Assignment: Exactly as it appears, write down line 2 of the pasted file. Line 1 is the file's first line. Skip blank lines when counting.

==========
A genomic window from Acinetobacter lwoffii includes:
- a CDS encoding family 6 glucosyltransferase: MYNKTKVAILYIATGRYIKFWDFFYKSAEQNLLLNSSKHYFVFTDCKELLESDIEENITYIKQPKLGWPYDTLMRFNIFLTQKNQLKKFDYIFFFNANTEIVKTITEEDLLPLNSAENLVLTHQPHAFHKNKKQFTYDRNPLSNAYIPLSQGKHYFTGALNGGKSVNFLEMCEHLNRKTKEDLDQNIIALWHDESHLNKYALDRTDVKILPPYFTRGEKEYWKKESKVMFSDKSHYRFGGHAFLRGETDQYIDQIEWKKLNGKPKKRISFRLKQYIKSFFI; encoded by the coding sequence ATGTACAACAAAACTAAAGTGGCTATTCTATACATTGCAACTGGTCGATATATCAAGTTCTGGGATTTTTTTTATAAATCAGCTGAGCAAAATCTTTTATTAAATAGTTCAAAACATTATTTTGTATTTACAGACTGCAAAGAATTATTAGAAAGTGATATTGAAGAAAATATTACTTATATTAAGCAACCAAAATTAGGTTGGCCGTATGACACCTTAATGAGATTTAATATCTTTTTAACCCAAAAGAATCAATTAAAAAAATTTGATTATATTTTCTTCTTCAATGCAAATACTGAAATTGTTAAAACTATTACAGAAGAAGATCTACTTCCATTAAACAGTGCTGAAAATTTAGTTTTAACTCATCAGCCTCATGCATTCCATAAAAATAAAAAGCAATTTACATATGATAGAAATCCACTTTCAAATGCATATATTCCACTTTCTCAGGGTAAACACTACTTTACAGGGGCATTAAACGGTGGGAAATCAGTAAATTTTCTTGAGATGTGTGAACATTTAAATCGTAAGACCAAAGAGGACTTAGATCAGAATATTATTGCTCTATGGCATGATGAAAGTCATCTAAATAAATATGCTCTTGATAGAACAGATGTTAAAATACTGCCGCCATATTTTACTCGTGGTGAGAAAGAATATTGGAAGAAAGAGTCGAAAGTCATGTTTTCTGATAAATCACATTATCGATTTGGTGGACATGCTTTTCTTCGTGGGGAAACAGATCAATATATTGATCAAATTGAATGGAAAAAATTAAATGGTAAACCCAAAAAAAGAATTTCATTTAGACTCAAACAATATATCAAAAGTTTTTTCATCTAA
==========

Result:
- a CDS encoding family 6 glucosyltransferase: MYNKTKVAILYIATGRYIKFWDFFYKSAEQNLLLNSSKHYFVFTDCKELLESDIEENITYIKQPKLGWPYDTLMRFNIFLTQKNQLKKFDYIFFFNANTEIVKTITEEDLLPLNSAENLVLTHQPHAFHKNKKQFTYDRNPLSNAYIPLSQGKHYFTGALNGGKSVNFLEMCEHLNRKTKEDLDQNIIALWHDESHLNKYALDRTDVKILPPYFTRGEKEYWKKESKVMFSDKSHYRFGGHAFLRGETDQYIDQIEWKKLNGKPKKRISFRLKQYIKSFFI; encoded by the coding sequence ATGTACAACAAAACTAAAGTGGCTATTCTATACATTGCAACTGGTCGATATATCAAGTTCTGGGATTTTTTTTATAAATCAGCTGAGCAAAATCTTTTATTAAATAGTTCAAAACATTATTTTGTATTTACAGACTGCAAAGAATTATTAGAAAGTGATATTGAAGAAAATATTACTTATATTAAGCAACCAAAATTAGGTTGGCCGTATGACACCTTAATGAGATTTAATATCTTTTTAACCCAAAAGAATCAATTAAAAAAATTTGATTATATTTTCTTCTTCAATGCAAATACTGAAATTGTTAAAACTATTACAGAAGAAGATCTACTTCCATTAAACAGTGCTGAAAATTTAGTTTTAACTCATCAGCCTCATGCATTCCATAAAAATAAAAAGCAATTTACATATGATAGAAATCCACTTTCAAATGCATATATTCCACTTTCTCAGGGTAAACACTACTTTACAGGGGCATTAAACGGTGGGAAATCAGTAAATTTTCTTGAGATGTGTGAACATTTAAATCGTAAGACCAAAGAGGACTTAGATCAGAATATTATTGCTCTATGGCATGATGAAAGTCATCTAAATAAATATGCTCTTGATAGAACAGATGTTAAAATACTGCCGCCATATTTTACTCGTGGTGAGAAAGAATATTGGAAGAAAGAGTCGAAAGTCATGTTTTCTGATAAATCACATTATCGATTTGGTGGACATGCTTTTCTTCGTGGGGAAACAGATCAATATATTGATCAAATTGAATGGAAAAAATTAAATGGTAAACCCAAAAAAAGAATTTCATTTAGACTCAAACAATATATCAAAAGTTTTTTCATCTAA